EnglishEdit

EtymologyEdit

Derived from Middle English teies, teyse, taken as a plural, from Anglo-Norman teice, from Old French teise, toise.

NounEdit

tey (plural teys)

  1. (historical) An English measure of length for rope, perhaps equivalent to the fathom.
    • 1866, James Edwin Thorold Rogers, A History of Agriculture and Prices in England, volume 1, page 171:
      The tey or toise, the modern fathom, is employed as a measure of rope.

AnagramsEdit


FaroeseEdit

PronunciationEdit

PronounEdit

tey n pl

  1. they

DeclensionEdit

Demonstrative pronoun - ávísingarfornavn
Singular (eintal) m f n
Nominative (hvørfall) tann ()† tann ()† tað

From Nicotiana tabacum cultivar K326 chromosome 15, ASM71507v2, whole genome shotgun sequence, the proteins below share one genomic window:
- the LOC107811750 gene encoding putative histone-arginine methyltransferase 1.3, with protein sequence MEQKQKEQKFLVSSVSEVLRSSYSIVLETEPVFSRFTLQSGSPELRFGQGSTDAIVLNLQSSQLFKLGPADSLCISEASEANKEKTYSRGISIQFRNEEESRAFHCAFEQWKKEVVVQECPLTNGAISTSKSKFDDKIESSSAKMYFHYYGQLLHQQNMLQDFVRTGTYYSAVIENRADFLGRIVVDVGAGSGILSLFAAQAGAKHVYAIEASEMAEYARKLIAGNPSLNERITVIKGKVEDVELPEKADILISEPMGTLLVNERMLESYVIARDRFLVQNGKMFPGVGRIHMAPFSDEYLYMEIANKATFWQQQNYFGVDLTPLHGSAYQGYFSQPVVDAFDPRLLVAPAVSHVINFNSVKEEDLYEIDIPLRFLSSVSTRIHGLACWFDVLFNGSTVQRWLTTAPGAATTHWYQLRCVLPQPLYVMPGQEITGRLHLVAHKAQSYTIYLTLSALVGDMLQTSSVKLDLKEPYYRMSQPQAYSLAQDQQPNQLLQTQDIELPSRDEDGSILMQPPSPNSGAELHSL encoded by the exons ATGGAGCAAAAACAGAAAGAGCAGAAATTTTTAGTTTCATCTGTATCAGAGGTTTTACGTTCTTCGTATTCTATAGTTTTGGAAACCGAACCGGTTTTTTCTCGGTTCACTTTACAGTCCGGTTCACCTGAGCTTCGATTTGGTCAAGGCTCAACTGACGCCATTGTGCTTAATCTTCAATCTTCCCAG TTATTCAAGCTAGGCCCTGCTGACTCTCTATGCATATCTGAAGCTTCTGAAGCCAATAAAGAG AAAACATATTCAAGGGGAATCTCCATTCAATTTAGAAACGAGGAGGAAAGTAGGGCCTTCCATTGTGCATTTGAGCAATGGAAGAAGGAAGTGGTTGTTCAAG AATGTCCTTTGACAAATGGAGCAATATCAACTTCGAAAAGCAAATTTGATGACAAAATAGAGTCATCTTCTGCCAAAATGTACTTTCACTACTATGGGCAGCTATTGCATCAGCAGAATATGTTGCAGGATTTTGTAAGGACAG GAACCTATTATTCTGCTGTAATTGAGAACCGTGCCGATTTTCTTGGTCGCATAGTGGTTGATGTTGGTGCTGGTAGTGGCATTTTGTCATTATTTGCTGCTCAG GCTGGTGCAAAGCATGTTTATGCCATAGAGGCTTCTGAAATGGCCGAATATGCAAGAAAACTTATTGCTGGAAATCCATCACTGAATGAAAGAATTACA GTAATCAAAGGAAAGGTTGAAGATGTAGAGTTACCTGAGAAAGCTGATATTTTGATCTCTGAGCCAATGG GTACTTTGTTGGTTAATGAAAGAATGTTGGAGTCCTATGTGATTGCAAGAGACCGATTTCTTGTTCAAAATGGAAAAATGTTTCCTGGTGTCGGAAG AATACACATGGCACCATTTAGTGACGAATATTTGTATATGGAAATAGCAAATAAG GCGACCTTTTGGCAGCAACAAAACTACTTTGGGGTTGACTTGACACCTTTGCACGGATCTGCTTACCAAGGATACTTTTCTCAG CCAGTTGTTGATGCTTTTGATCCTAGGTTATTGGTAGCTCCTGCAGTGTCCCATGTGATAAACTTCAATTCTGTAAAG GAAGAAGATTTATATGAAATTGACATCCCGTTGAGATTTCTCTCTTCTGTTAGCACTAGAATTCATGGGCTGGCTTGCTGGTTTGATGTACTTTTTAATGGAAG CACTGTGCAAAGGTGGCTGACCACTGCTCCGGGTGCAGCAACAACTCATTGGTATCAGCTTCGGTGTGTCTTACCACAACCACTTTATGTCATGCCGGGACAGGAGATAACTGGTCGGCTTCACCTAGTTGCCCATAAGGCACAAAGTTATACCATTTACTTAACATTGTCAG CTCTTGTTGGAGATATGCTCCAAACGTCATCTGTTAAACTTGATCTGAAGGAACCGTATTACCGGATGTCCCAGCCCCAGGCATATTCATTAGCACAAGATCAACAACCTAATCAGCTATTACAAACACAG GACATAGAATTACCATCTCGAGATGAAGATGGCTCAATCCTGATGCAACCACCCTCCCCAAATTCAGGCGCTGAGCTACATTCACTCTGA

Accusative (hvønnfall) tann ta () ()†
Dative (hvørjumfall) (tann) (teim)† teirri /
Genitive (hvørsfall) tess teirrar tess
Plural (fleirtal) m f n
Nominative (hvørfall) teir tær tey
Accusative (hvønnfall) teir ()†
Dative (hvørjumfall) teimum (teim)†
Genitive (hvørsfall) teirra

KayapóEdit

PronunciationEdit

IPA(key): [tɛˈɯx]

NounEdit

tey

  1. stinger
  2. bird tail

Middle EnglishEdit

Etymology 1Edit

NounEdit

tey

  1. Alternative form of teye (cord, chain)

Etymology 2Edit

VerbEdit

tey

  1. Alternative form of teyen

YurokEdit

NounEdit

tey

  1. brother-in-law

ZaghawaEdit

PronunciationEdit

NounEdit

tey

  1. One without a mother and father; an orphan or a bastard (illegitimate child)
  2. (archaic) life

ReferencesEdit